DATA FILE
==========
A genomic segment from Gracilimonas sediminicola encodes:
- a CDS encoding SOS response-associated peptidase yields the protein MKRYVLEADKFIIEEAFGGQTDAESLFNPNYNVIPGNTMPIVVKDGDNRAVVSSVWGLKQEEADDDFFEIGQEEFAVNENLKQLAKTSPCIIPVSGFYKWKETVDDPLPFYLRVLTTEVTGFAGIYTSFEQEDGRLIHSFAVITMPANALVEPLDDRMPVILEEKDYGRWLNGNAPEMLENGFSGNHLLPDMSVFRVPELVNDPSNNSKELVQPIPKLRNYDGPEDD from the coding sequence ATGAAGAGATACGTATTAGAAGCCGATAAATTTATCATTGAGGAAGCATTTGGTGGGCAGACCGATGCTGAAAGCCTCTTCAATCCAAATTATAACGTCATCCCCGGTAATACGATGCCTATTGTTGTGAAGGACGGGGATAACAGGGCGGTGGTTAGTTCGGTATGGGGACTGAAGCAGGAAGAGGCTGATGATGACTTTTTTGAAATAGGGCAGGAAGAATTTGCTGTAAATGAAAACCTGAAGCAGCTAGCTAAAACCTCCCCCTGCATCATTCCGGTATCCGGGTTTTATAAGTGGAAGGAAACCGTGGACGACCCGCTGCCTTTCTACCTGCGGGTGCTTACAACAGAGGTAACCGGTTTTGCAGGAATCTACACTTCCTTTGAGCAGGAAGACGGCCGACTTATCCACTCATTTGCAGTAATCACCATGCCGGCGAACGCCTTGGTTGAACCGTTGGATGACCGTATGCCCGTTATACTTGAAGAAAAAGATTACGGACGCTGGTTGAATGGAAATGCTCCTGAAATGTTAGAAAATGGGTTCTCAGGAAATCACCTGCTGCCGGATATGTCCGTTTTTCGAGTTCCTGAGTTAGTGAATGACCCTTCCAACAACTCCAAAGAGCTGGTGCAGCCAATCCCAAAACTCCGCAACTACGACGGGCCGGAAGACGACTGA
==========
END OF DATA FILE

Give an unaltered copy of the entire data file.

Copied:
A genomic segment from Gracilimonas sediminicola encodes:
- a CDS encoding SOS response-associated peptidase yields the protein MKRYVLEADKFIIEEAFGGQTDAESLFNPNYNVIPGNTMPIVVKDGDNRAVVSSVWGLKQEEADDDFFEIGQEEFAVNENLKQLAKTSPCIIPVSGFYKWKETVDDPLPFYLRVLTTEVTGFAGIYTSFEQEDGRLIHSFAVITMPANALVEPLDDRMPVILEEKDYGRWLNGNAPEMLENGFSGNHLLPDMSVFRVPELVNDPSNNSKELVQPIPKLRNYDGPEDD from the coding sequence ATGAAGAGATACGTATTAGAAGCCGATAAATTTATCATTGAGGAAGCATTTGGTGGGCAGACCGATGCTGAAAGCCTCTTCAATCCAAATTATAACGTCATCCCCGGTAATACGATGCCTATTGTTGTGAAGGACGGGGATAACAGGGCGGTGGTTAGTTCGGTATGGGGACTGAAGCAGGAAGAGGCTGATGATGACTTTTTTGAAATAGGGCAGGAAGAATTTGCTGTAAATGAAAACCTGAAGCAGCTAGCTAAAACCTCCCCCTGCATCATTCCGGTATCCGGGTTTTATAAGTGGAAGGAAACCGTGGACGACCCGCTGCCTTTCTACCTGCGGGTGCTTACAACAGAGGTAACCGGTTTTGCAGGAATCTACACTTCCTTTGAGCAGGAAGACGGCCGACTTATCCACTCATTTGCAGTAATCACCATGCCGGCGAACGCCTTGGTTGAACCGTTGGATGACCGTATGCCCGTTATACTTGAAGAAAAAGATTACGGACGCTGGTTGAATGGAAATGCTCCTGAAATGTTAGAAAATGGGTTCTCAGGAAATCACCTGCTGCCGGATATGTCCGTTTTTCGAGTTCCTGAGTTAGTGAATGACCCTTCCAACAACTCCAAAGAGCTGGTGCAGCCAATCCCAAAACTCCGCAACTACGACGGGCCGGAAGACGACTGA